NetWellness is a global, community service providing quality, unbiased health information from our partner university faculty. NetWellness is commercial-free and does not accept advertising.
Friday, March 7, 2014
Small Left Kidney
Few months back in a normal medical check up I discovered that my left kidney is very small and may be not working or if it is working the functioning is very low. Is it a disease? What health risks do I face? What precautions I should take?
I have gone through regorous physical training but never I had any problems. 6 months back I was selected to be an officer in the army but this fact suddenly came out in medical tests (when ultrasound was done). It was a great setback to my career. please help me.
It is not possible to say exactly what the risks are unless the actual cause of the small kidney is known. A small kidney may be caused by a previous infection or by damage to the artery supplying the kidney. Or you may have been born with a small kidney that failed to develop in the first place.
If you were born with the small kidney, it may never cause you a problem (there are lots of people who only have one, or who donate one to a relative or friend and get along perfectly well afterwards). However, if the kidney was normal and gradually shrank as you got older, there is the possibility that the same process may affect the other kidney (infection, arterial blockage, for instance).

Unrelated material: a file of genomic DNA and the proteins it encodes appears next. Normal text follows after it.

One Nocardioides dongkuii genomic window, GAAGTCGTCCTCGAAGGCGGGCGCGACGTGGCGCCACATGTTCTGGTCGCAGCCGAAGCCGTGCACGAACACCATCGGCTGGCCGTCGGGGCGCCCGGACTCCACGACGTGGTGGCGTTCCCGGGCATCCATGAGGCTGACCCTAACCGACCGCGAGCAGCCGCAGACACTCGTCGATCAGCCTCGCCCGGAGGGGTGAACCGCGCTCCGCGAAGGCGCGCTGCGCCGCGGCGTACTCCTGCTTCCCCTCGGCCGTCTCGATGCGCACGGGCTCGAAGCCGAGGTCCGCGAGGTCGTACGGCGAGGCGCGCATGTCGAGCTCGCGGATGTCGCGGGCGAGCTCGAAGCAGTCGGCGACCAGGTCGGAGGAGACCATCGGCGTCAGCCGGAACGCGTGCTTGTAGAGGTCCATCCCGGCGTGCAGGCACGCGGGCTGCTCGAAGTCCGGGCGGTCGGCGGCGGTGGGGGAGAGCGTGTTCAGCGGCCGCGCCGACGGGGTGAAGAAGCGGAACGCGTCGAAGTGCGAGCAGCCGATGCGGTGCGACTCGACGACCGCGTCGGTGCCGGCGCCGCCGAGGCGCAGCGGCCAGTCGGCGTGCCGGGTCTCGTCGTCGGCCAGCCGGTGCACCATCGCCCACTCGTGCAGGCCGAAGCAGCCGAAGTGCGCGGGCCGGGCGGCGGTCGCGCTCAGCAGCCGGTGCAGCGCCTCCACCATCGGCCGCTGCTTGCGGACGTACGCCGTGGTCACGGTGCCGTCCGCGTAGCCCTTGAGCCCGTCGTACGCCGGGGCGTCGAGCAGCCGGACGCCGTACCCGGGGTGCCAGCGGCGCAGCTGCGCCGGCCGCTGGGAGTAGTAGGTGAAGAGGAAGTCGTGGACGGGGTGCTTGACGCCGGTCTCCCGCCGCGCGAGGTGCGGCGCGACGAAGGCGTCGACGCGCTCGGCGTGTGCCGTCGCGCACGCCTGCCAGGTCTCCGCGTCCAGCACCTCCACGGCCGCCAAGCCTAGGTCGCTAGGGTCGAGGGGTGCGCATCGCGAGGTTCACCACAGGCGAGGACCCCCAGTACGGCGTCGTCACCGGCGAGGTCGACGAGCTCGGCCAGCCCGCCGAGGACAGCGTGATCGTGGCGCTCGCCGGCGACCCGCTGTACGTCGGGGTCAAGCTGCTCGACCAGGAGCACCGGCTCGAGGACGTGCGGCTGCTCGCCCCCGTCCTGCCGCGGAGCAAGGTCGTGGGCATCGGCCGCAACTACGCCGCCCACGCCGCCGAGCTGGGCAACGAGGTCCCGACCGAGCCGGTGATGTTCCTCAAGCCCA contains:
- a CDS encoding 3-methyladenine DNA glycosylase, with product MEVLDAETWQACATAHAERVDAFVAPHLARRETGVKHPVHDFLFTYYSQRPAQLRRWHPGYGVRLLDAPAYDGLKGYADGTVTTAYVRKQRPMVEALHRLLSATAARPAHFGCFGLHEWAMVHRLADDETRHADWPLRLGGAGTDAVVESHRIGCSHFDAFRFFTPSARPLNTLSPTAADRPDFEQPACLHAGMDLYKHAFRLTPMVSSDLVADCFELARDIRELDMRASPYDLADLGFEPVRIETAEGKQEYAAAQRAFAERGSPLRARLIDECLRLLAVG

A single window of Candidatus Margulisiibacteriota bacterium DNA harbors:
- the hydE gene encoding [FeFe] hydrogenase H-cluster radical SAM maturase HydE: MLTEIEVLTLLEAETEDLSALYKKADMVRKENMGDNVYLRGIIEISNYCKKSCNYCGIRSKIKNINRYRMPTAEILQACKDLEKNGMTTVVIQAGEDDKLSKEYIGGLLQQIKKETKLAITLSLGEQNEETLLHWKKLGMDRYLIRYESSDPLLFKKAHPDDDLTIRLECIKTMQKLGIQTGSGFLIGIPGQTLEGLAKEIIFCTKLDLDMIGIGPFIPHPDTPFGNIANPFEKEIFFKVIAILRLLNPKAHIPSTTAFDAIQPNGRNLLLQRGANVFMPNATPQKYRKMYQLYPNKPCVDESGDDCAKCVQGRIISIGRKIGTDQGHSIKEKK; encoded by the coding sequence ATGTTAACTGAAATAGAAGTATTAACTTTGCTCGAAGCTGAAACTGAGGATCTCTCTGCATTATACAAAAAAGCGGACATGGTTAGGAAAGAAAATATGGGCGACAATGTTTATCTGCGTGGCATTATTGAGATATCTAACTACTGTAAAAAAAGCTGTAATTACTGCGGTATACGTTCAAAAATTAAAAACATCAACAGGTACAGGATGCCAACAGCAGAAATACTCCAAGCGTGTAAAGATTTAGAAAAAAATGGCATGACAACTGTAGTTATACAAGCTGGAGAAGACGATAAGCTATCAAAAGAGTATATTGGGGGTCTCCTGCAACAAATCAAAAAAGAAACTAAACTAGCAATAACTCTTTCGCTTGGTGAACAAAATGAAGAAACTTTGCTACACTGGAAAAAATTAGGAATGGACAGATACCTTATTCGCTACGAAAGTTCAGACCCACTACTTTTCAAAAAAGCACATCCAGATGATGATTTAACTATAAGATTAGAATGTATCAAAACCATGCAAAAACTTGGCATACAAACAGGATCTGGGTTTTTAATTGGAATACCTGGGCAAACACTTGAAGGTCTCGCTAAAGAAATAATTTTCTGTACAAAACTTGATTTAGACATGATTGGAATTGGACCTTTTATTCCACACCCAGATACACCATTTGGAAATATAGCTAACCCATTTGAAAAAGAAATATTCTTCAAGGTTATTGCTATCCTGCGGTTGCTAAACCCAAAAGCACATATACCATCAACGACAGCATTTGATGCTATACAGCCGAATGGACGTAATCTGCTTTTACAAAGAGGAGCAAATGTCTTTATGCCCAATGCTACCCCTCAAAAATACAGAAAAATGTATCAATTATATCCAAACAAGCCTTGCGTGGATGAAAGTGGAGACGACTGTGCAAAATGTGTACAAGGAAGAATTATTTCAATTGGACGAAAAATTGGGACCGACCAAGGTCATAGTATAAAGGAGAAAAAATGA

The earliest signs of kidney disease may be high blood pressure, protein in the urine, and/or abnormal blood tests (BUN and creatinine).
Since you only have one working kidney, it's important to take good care of it. After a thorough evaluation of kidney function and blood pressure by your doctor, you should have your kidney function and urine protein checked at least yearly, even if they stay normal for your entire life, as it is hoped they will.
Mildred Lam, MD
Associate Professor of Medicine
School of Medicine
Case Western Reserve University